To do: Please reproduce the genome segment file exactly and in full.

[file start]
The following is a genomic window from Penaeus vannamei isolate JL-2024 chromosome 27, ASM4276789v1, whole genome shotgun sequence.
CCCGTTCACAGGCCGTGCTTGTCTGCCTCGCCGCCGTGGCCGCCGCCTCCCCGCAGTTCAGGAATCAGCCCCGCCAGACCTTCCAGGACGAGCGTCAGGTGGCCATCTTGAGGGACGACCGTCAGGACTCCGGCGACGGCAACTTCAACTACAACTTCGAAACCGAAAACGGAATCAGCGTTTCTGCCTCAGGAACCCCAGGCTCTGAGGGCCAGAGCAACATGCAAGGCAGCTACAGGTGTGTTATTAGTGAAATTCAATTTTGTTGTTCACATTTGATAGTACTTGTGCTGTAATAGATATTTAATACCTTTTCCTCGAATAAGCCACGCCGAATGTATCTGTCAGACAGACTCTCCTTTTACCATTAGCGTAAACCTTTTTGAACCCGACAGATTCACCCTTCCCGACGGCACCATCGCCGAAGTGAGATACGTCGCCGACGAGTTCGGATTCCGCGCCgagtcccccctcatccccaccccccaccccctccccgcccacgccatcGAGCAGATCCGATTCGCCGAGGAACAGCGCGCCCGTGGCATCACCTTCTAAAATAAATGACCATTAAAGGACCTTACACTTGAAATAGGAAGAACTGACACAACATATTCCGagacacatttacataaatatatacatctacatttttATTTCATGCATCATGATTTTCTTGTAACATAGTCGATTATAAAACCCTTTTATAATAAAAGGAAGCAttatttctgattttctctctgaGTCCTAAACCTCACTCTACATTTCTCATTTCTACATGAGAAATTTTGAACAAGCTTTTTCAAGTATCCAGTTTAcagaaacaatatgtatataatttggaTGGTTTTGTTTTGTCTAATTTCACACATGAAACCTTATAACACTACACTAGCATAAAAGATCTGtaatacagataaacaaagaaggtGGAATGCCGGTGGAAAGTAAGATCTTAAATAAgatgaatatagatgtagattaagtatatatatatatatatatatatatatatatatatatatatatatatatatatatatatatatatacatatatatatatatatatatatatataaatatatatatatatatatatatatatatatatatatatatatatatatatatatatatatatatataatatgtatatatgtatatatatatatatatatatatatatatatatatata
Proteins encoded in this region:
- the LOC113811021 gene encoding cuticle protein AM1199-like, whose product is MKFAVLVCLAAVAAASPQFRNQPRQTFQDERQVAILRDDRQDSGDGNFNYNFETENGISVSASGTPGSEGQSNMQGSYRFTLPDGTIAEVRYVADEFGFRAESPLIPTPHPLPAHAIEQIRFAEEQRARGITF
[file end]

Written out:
The following is a genomic window from Penaeus vannamei isolate JL-2024 chromosome 27, ASM4276789v1, whole genome shotgun sequence.
CCCGTTCACAGGCCGTGCTTGTCTGCCTCGCCGCCGTGGCCGCCGCCTCCCCGCAGTTCAGGAATCAGCCCCGCCAGACCTTCCAGGACGAGCGTCAGGTGGCCATCTTGAGGGACGACCGTCAGGACTCCGGCGACGGCAACTTCAACTACAACTTCGAAACCGAAAACGGAATCAGCGTTTCTGCCTCAGGAACCCCAGGCTCTGAGGGCCAGAGCAACATGCAAGGCAGCTACAGGTGTGTTATTAGTGAAATTCAATTTTGTTGTTCACATTTGATAGTACTTGTGCTGTAATAGATATTTAATACCTTTTCCTCGAATAAGCCACGCCGAATGTATCTGTCAGACAGACTCTCCTTTTACCATTAGCGTAAACCTTTTTGAACCCGACAGATTCACCCTTCCCGACGGCACCATCGCCGAAGTGAGATACGTCGCCGACGAGTTCGGATTCCGCGCCgagtcccccctcatccccaccccccaccccctccccgcccacgccatcGAGCAGATCCGATTCGCCGAGGAACAGCGCGCCCGTGGCATCACCTTCTAAAATAAATGACCATTAAAGGACCTTACACTTGAAATAGGAAGAACTGACACAACATATTCCGagacacatttacataaatatatacatctacatttttATTTCATGCATCATGATTTTCTTGTAACATAGTCGATTATAAAACCCTTTTATAATAAAAGGAAGCAttatttctgattttctctctgaGTCCTAAACCTCACTCTACATTTCTCATTTCTACATGAGAAATTTTGAACAAGCTTTTTCAAGTATCCAGTTTAcagaaacaatatgtatataatttggaTGGTTTTGTTTTGTCTAATTTCACACATGAAACCTTATAACACTACACTAGCATAAAAGATCTGtaatacagataaacaaagaaggtGGAATGCCGGTGGAAAGTAAGATCTTAAATAAgatgaatatagatgtagattaagtatatatatatatatatatatatatatatatatatatatatatatatatatatatatatatatatacatatatatatatatatatatatatataaatatatatatatatatatatatatatatatatatatatatatatatatatatatatatatatatataatatgtatatatgtatatatatatatatatatatatatatatatatatata
Proteins encoded in this region:
- the LOC113811021 gene encoding cuticle protein AM1199-like, whose product is MKFAVLVCLAAVAAASPQFRNQPRQTFQDERQVAILRDDRQDSGDGNFNYNFETENGISVSASGTPGSEGQSNMQGSYRFTLPDGTIAEVRYVADEFGFRAESPLIPTPHPLPAHAIEQIRFAEEQRARGITF